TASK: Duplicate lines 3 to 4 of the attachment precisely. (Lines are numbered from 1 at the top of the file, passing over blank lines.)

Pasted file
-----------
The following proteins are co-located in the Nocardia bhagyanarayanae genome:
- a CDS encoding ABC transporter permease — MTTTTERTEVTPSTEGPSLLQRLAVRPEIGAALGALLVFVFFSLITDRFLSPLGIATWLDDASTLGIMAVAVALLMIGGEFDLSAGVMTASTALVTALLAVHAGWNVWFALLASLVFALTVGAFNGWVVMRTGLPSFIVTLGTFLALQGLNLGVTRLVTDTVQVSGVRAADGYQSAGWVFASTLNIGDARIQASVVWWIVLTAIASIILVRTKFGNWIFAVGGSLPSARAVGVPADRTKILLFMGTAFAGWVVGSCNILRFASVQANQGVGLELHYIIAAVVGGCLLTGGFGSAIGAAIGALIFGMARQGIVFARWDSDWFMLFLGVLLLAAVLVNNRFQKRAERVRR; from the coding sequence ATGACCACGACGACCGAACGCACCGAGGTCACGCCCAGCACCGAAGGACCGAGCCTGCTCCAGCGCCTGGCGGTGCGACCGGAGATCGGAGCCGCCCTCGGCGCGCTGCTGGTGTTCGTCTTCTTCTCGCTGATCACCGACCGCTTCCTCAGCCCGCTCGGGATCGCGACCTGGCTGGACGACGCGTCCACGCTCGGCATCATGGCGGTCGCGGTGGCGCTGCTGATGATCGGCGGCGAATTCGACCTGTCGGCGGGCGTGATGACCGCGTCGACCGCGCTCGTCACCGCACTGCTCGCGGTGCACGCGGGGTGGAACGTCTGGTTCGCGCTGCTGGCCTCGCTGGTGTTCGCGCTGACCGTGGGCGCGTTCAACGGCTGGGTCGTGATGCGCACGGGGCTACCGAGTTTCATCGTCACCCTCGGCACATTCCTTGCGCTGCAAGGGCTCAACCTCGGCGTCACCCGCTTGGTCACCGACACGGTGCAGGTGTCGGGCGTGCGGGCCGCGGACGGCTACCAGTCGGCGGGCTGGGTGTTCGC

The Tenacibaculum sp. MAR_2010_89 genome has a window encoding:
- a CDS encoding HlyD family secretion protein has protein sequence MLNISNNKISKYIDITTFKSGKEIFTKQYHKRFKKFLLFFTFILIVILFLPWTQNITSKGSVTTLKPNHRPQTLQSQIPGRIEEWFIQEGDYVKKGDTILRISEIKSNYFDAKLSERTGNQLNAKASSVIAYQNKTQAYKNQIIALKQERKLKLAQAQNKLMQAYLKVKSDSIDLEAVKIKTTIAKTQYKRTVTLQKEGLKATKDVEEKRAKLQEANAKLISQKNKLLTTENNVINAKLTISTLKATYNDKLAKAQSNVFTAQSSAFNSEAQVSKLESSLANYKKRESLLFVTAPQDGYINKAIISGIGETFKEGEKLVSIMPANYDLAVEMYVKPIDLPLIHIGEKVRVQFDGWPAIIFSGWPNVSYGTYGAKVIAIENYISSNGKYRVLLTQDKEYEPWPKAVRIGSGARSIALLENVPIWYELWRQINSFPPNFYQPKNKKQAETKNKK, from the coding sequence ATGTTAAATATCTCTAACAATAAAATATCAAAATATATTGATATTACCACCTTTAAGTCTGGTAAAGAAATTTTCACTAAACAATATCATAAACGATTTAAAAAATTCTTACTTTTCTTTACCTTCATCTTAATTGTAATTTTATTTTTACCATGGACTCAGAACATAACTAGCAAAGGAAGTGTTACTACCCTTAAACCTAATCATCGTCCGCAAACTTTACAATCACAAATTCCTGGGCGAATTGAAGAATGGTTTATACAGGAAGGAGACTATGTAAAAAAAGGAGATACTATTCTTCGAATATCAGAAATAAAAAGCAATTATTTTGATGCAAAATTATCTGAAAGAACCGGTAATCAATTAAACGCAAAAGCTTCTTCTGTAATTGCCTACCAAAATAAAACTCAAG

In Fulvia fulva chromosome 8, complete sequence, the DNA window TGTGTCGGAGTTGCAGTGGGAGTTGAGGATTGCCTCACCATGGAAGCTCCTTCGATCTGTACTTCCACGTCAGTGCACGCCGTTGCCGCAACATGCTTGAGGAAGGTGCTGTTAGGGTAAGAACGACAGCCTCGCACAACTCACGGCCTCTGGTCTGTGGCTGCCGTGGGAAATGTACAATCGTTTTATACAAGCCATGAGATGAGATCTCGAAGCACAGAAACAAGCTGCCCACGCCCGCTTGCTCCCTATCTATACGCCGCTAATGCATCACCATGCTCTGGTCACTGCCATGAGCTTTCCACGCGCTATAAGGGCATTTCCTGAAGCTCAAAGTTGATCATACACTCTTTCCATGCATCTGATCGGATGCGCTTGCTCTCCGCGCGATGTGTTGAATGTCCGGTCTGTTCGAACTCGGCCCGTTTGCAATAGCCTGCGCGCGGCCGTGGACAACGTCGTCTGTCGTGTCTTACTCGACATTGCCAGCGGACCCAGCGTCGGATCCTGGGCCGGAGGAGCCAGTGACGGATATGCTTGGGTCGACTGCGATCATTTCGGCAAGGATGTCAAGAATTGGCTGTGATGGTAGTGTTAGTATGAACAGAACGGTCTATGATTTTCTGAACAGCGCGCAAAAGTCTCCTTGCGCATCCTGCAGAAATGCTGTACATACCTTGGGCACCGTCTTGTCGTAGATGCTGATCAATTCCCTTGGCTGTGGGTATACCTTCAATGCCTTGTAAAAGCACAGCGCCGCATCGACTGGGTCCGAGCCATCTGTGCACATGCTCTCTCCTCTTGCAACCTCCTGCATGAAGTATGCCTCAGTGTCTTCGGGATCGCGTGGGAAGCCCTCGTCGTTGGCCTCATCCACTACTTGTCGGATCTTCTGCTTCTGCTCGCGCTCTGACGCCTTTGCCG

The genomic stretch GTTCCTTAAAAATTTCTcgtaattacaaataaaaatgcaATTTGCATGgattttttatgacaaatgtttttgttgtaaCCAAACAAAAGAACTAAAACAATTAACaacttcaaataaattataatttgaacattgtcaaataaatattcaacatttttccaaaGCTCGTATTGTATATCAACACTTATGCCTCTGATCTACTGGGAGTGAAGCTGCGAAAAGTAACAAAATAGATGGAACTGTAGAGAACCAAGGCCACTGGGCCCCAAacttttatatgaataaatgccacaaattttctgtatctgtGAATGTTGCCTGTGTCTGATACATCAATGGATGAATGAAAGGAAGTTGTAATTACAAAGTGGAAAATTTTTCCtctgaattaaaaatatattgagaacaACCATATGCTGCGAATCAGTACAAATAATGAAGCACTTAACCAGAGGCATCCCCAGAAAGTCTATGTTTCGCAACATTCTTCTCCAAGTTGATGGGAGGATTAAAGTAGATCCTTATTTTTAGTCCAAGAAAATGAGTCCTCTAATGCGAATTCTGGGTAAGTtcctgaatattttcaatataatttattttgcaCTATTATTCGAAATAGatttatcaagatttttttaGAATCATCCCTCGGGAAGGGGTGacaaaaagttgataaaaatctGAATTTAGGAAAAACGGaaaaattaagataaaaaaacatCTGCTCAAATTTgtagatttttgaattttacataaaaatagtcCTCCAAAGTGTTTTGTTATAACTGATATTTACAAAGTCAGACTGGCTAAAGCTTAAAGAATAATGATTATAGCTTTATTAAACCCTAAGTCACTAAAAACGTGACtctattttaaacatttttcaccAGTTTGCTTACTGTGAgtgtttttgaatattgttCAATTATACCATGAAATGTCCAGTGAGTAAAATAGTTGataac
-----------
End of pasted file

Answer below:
The Tenacibaculum sp. MAR_2010_89 genome has a window encoding:
- a CDS encoding HlyD family secretion protein has protein sequence MLNISNNKISKYIDITTFKSGKEIFTKQYHKRFKKFLLFFTFILIVILFLPWTQNITSKGSVTTLKPNHRPQTLQSQIPGRIEEWFIQEGDYVKKGDTILRISEIKSNYFDAKLSERTGNQLNAKASSVIAYQNKTQAYKNQIIALKQERKLKLAQAQNKLMQAYLKVKSDSIDLEAVKIKTTIAKTQYKRTVTLQKEGLKATKDVEEKRAKLQEANAKLISQKNKLLTTENNVINAKLTISTLKATYNDKLAKAQSNVFTAQSSAFNSEAQVSKLESSLANYKKRESLLFVTAPQDGYINKAIISGIGETFKEGEKLVSIMPANYDLAVEMYVKPIDLPLIHIGEKVRVQFDGWPAIIFSGWPNVSYGTYGAKVIAIENYISSNGKYRVLLTQDKEYEPWPKAVRIGSGARSIALLENVPIWYELWRQINSFPPNFYQPKNKKQAETKNKK, from the coding sequence ATGTTAAATATCTCTAACAATAAAATATCAAAATATATTGATATTACCACCTTTAAGTCTGGTAAAGAAATTTTCACTAAACAATATCATAAACGATTTAAAAAATTCTTACTTTTCTTTACCTTCATCTTAATTGTAATTTTATTTTTACCATGGACTCAGAACATAACTAGCAAAGGAAGTGTTACTACCCTTAAACCTAATCATCGTCCGCAAACTTTACAATCACAAATTCCTGGGCGAATTGAAGAATGGTTTATACAGGAAGGAGACTATGTAAAAAAAGGAGATACTATTCTTCGAATATCAGAAATAAAAAGCAATTATTTTGATGCAAAATTATCTGAAAGAACCGGTAATCAATTAAACGCAAAAGCTTCTTCTGTAATTGCCTACCAAAATAAAACTCAAG